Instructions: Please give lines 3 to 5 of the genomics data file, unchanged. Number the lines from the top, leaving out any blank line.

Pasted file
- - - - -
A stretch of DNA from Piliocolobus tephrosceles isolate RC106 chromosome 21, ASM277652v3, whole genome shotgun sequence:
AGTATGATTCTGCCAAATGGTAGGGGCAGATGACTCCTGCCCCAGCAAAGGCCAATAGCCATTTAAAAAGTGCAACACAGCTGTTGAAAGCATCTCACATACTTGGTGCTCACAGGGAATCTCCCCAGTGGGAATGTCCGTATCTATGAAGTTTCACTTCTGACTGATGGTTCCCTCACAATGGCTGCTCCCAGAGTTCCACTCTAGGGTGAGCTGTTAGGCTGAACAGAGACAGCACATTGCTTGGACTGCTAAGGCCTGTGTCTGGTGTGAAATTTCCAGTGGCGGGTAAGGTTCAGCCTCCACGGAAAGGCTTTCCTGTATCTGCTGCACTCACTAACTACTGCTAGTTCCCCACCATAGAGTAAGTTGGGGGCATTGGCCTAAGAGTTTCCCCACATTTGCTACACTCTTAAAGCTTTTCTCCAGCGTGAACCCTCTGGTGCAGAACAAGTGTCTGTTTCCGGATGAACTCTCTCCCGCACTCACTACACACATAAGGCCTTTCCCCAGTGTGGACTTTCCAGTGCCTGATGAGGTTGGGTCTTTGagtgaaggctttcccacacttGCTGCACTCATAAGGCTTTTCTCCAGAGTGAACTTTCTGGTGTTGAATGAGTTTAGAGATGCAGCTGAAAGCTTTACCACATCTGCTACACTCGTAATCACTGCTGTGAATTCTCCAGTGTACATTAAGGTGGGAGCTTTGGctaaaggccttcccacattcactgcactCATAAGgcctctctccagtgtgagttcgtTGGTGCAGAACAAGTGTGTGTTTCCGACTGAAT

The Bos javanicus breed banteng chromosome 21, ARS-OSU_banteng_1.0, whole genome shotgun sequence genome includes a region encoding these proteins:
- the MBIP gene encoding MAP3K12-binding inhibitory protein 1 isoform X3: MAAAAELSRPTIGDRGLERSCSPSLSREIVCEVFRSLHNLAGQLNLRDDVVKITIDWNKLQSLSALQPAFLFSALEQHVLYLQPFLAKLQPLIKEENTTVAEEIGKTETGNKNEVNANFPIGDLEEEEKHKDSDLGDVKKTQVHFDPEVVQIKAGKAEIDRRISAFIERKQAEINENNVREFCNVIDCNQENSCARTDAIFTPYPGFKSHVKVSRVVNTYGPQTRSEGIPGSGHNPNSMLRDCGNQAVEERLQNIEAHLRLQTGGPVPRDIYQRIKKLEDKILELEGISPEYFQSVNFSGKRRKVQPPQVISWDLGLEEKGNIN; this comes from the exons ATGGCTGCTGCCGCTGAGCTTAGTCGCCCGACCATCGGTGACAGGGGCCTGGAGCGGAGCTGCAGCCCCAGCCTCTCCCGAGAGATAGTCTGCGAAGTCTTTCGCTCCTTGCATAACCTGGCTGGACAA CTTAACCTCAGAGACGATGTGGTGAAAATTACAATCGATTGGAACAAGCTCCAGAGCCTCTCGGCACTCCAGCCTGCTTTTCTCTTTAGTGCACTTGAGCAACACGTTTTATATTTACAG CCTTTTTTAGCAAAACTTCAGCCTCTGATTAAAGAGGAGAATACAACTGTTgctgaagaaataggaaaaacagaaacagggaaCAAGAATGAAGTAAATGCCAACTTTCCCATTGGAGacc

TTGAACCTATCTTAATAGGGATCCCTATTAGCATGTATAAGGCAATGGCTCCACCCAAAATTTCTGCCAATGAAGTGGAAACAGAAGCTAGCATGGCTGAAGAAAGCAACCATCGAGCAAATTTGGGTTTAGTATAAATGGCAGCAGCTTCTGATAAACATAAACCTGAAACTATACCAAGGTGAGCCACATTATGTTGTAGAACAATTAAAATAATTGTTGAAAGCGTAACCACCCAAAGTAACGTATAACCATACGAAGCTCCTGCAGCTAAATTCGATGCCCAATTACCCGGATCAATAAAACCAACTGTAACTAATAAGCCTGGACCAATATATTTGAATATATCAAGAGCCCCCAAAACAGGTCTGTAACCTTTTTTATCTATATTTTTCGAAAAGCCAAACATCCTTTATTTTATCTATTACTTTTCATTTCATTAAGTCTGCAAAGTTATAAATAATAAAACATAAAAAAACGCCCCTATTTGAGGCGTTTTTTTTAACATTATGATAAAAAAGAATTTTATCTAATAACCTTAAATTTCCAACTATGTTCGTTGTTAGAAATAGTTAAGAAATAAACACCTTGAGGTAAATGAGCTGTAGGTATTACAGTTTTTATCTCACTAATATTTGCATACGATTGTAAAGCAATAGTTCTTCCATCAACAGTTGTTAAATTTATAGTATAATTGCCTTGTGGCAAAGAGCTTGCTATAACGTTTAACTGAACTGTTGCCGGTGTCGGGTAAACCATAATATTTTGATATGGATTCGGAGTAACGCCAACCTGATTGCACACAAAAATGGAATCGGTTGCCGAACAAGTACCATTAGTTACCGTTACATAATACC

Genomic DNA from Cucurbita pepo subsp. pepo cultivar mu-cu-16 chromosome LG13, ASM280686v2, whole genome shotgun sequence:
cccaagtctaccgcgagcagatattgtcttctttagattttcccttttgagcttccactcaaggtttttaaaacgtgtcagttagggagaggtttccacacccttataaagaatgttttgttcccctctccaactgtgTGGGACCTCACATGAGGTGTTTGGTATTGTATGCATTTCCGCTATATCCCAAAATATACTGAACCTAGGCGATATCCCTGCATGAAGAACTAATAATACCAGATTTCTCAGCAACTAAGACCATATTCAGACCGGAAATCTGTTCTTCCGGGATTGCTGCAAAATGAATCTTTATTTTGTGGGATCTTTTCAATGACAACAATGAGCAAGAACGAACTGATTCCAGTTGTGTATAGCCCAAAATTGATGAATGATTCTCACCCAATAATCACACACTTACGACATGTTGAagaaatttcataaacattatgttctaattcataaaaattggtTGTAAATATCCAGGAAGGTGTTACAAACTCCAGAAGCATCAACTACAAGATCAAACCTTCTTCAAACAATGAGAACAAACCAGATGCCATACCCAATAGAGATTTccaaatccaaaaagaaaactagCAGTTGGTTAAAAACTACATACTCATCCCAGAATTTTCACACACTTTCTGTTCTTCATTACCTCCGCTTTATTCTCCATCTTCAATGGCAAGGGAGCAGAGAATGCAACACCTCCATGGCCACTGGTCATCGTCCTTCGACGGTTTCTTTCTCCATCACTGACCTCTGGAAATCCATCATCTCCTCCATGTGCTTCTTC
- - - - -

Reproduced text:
The Bos javanicus breed banteng chromosome 21, ARS-OSU_banteng_1.0, whole genome shotgun sequence genome includes a region encoding these proteins:
- the MBIP gene encoding MAP3K12-binding inhibitory protein 1 isoform X3: MAAAAELSRPTIGDRGLERSCSPSLSREIVCEVFRSLHNLAGQLNLRDDVVKITIDWNKLQSLSALQPAFLFSALEQHVLYLQPFLAKLQPLIKEENTTVAEEIGKTETGNKNEVNANFPIGDLEEEEKHKDSDLGDVKKTQVHFDPEVVQIKAGKAEIDRRISAFIERKQAEINENNVREFCNVIDCNQENSCARTDAIFTPYPGFKSHVKVSRVVNTYGPQTRSEGIPGSGHNPNSMLRDCGNQAVEERLQNIEAHLRLQTGGPVPRDIYQRIKKLEDKILELEGISPEYFQSVNFSGKRRKVQPPQVISWDLGLEEKGNIN; this comes from the exons ATGGCTGCTGCCGCTGAGCTTAGTCGCCCGACCATCGGTGACAGGGGCCTGGAGCGGAGCTGCAGCCCCAGCCTCTCCCGAGAGATAGTCTGCGAAGTCTTTCGCTCCTTGCATAACCTGGCTGGACAA CTTAACCTCAGAGACGATGTGGTGAAAATTACAATCGATTGGAACAAGCTCCAGAGCCTCTCGGCACTCCAGCCTGCTTTTCTCTTTAGTGCACTTGAGCAACACGTTTTATATTTACAG CCTTTTTTAGCAAAACTTCAGCCTCTGATTAAAGAGGAGAATACAACTGTTgctgaagaaataggaaaaacagaaacagggaaCAAGAATGAAGTAAATGCCAACTTTCCCATTGGAGacc

TTGAACCTATCTTAATAGGGATCCCTATTAGCATGTATAAGGCAATGGCTCCACCCAAAATTTCTGCCAATGAAGTGGAAACAGAAGCTAGCATGGCTGAAGAAAGCAACCATCGAGCAAATTTGGGTTTAGTATAAATGGCAGCAGCTTCTGATAAACATAAACCTGAAACTATACCAAGGTGAGCCACATTATGTTGTAGAACAATTAAAATAATTGTTGAAAGCGTAACCACCCAAAGTAACGTATAACCATACGAAGCTCCTGCAGCTAAATTCGATGCCCAATTACCCGGATCAATAAAACCAACTGTAACTAATAAGCCTGGACCAATATATTTGAATATATCAAGAGCCCCCAAAACAGGTCTGTAACCTTTTTTATCTATATTTTTCGAAAAGCCAAACATCCTTTATTTTATCTATTACTTTTCATTTCATTAAGTCTGCAAAGTTATAAATAATAAAACATAAAAAAACGCCCCTATTTGAGGCGTTTTTTTTAACATTATGATAAAAAAGAATTTTATCTAATAACCTTAAATTTCCAACTATGTTCGTTGTTAGAAATAGTTAAGAAATAAACACCTTGAGGTAAATGAGCTGTAGGTATTACAGTTTTTATCTCACTAATATTTGCATACGATTGTAAAGCAATAGTTCTTCCATCAACAGTTGTTAAATTTATAGTATAATTGCCTTGTGGCAAAGAGCTTGCTATAACGTTTAACTGAACTGTTGCCGGTGTCGGGTAAACCATAATATTTTGATATGGATTCGGAGTAACGCCAACCTGATTGCACACAAAAATGGAATCGGTTGCCGAACAAGTACCATTAGTTACCGTTACATAATACC